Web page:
AU: Nutrano launches Lady Jane mangoes to the markets

Major Australian produce company Nutrano says it is excited about the release of its new Lady Jane mango varieties this week.

Lady Jane is a cross of Irwin (female) and R2E2 (male), and Nutrano's Brett Jackson says the robust quality can better withstand all aspects of the supply chain giving a significantly better shelf life.

"We developed Lady Jane to offer customers a better eating experience with a superior flavour and appearance," he said. "They have a brilliant red blush with a rich sweet flavour, a smooth firm flesh with no or little fibre and a smaller seed. Lady Jane has a higher brix level of 14-17 per cent."

It has been a 25-year project in the making with the varieties, also known as RA17 and R10-8 which will be marketed under the Lady Jane brand. These varieties were developed in partnership with expert mango breeder Ken Rayner in the Northern Territory.

"After testing many different varieties and hybrids, they were cross pollinated in 1995 and field planted in 1996," Mr Jackson said. "The trees bore its first fruit in 2001. The first commercial planting of this variety was planted on our farm in Katherine NT in 2013."

The first semi-commercial production will be in market this year, but due to limited quantities this year Lady Jane will only be available in selected Woolworths stores in Sydney.

"It is a key mango market. We are targeting premium shoppers and keen mango enthusiasts within the local market," he said. "There is certainly export potential with this variety as it offers a significantly better shelf life and is more robust so can handle long journeys."

Nutrano has been growing mangoes at its Katherine Farm for over 10 years, and Mr Jackson says the Sweet Cheeks branded mangoes are well recognised in Australia as premium fruit that is consistently good quality and a superior eating experience for consumers.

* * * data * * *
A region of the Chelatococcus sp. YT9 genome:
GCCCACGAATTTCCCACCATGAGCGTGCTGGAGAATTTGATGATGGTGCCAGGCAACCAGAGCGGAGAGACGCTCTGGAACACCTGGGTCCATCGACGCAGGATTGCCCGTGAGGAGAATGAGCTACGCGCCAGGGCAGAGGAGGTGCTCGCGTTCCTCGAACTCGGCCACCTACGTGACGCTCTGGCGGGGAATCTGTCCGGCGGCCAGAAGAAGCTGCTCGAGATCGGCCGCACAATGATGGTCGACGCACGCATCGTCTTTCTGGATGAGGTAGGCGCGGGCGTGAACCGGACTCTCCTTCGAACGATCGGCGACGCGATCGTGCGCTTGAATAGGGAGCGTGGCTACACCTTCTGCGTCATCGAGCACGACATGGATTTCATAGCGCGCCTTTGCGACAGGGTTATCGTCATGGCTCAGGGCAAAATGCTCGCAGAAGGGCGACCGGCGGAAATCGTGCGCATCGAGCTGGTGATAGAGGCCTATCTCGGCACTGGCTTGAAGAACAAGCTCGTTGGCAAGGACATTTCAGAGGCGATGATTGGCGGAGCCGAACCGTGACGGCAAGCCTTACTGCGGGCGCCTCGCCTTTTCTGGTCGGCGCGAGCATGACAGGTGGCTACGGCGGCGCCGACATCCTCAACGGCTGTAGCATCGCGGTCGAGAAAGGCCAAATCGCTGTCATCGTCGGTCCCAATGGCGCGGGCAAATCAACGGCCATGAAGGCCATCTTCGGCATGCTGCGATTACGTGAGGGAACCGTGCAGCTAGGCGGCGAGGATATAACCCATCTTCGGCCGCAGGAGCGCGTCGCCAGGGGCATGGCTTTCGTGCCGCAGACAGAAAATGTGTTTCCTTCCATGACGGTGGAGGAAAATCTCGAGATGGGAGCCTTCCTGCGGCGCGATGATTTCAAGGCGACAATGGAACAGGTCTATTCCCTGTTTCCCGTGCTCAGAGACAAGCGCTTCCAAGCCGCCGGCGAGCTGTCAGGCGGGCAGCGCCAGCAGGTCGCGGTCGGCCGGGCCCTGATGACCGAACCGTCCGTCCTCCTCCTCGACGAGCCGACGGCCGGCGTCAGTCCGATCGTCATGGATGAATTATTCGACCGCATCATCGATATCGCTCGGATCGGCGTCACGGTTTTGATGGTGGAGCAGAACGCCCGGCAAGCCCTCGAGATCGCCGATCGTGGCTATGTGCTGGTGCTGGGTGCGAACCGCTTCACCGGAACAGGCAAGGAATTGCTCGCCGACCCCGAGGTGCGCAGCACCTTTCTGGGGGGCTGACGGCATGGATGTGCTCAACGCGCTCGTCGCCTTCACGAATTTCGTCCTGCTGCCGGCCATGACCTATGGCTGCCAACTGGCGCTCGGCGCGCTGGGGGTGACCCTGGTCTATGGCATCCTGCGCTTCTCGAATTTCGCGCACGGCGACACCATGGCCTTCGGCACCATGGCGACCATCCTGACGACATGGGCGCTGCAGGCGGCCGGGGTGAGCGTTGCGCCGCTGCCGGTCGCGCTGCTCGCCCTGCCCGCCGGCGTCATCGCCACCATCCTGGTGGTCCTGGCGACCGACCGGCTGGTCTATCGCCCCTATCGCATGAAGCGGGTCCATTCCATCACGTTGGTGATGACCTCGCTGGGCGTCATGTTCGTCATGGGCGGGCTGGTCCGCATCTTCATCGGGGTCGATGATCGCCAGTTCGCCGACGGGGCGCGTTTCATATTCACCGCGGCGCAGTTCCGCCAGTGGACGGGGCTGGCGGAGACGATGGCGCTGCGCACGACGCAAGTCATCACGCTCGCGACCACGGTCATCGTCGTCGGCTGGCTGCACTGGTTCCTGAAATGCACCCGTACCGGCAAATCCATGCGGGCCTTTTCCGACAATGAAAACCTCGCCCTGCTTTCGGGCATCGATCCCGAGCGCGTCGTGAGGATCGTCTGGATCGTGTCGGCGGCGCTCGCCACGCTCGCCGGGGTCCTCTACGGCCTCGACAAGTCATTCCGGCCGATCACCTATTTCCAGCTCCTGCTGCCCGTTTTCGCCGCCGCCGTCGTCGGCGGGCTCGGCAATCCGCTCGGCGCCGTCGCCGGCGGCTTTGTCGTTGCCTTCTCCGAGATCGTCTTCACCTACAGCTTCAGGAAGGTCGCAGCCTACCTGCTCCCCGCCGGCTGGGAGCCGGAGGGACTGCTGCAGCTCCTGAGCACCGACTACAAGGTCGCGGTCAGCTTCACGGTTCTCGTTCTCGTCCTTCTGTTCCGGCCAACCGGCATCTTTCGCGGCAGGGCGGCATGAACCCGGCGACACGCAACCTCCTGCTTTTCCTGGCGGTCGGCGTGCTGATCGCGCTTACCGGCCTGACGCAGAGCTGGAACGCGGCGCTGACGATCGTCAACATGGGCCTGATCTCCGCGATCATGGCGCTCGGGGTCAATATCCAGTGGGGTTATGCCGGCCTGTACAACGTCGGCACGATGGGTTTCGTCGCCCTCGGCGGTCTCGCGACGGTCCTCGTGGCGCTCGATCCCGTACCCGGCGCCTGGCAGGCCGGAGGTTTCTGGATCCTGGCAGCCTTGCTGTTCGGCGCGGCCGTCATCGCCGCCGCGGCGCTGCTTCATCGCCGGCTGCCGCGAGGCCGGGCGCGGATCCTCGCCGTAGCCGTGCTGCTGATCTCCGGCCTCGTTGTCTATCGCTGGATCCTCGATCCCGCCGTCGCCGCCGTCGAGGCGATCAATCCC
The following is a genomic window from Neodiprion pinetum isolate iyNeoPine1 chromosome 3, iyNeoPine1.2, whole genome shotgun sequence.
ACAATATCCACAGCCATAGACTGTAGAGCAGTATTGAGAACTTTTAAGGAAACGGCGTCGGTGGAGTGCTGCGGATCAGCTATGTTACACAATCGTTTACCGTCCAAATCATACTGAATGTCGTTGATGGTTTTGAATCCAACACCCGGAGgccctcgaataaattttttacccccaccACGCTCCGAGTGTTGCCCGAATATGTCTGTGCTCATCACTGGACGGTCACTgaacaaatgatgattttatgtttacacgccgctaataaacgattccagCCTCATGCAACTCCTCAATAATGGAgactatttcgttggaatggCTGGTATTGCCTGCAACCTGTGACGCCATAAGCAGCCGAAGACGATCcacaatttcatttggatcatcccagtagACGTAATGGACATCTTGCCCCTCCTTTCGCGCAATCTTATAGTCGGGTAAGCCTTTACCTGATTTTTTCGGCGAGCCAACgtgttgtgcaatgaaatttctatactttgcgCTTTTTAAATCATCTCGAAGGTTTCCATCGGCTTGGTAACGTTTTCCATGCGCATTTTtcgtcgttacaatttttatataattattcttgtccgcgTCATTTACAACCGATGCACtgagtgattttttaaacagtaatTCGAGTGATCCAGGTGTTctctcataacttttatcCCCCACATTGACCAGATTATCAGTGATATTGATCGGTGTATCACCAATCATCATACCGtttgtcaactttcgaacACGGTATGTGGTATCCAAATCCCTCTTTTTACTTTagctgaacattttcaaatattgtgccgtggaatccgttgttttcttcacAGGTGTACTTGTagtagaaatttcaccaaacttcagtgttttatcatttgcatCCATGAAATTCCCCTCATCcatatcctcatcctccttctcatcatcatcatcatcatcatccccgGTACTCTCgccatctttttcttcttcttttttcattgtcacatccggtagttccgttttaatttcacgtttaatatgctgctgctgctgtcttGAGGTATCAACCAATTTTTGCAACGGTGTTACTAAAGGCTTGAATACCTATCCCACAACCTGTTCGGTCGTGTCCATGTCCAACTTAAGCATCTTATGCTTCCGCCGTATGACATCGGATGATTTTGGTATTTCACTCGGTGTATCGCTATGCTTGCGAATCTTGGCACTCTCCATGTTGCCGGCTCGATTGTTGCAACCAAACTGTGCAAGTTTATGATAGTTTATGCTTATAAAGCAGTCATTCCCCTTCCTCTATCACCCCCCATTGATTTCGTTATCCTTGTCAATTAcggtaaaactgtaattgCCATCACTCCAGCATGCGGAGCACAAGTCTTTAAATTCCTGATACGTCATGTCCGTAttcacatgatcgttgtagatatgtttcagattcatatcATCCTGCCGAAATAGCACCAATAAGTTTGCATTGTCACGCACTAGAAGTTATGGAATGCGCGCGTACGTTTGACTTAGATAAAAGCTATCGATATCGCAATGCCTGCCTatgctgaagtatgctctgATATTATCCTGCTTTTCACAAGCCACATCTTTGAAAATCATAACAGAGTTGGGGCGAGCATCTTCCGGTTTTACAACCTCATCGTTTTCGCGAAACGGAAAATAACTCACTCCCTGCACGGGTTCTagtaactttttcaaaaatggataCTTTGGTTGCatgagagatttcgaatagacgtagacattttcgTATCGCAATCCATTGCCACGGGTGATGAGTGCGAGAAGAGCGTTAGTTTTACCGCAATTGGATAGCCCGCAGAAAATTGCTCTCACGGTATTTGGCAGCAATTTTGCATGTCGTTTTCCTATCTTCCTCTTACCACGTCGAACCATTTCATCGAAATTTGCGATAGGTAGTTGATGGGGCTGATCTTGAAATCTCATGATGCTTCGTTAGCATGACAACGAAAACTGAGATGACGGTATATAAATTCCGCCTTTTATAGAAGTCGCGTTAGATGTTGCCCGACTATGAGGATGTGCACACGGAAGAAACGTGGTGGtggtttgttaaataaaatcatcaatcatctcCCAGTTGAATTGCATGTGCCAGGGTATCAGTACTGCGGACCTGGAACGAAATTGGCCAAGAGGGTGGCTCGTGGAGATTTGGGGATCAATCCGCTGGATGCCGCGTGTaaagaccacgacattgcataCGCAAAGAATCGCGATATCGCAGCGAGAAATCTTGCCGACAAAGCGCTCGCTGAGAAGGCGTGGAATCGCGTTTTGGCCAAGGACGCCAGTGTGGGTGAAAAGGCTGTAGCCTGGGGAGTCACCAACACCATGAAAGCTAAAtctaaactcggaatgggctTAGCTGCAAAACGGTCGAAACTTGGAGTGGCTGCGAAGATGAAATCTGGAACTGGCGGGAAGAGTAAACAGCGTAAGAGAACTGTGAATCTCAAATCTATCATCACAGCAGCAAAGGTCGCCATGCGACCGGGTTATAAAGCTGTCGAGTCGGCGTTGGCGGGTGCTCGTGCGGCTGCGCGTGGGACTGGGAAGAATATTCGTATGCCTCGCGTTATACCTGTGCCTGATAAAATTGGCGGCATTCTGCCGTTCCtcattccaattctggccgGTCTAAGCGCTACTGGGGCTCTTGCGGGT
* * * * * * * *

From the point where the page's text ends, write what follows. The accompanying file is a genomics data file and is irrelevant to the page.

"We are seeing strong growth in the mango category with more Australian households trying and buying mangoes. The consumers are more familiar with KP/ Bowen variety, however, with the market becoming flooded with Kensington Pride/Bowen mangoes it was important for us to diversify and create something new for consumers. We have been growing mangoes for over 10 years at our Katherine Farm in Northern Territory and we are excited at the prospects of growing Lady Jane mangoes. We currently have 10,000 Lady Jane trees in the ground which has produced a fantastic crop for us this year."

Nutrano says the new varieties are a higher yielding tree which harvests earlier than Kensington Pride and is less prone to disease.

"The sap doesn't burn your skin so you can just wash it off and it won’t leave a mark. From a production perspective this could reduce the cost of harvesting, for chemicals to neutralise the saps in the tree. We also found that they adapt better to the different weather conditions here in the Northern Territory with very good flowering and fruit set."

Nutrano hold the plant breeders right globally and are looking to expand the mango grower programme here in Australia to meet the future demand from consumers. The uptake for this variety with overseas growers has been well received with plantings in Spain and South Africa.

Any growers interested in planting these varieties or would like to find out more information please email:  info@nutrano.com.au 

For more information
Brett Jackson
Nutrano
Phone: +61 3 9428 1748
www.nutrano.com.au


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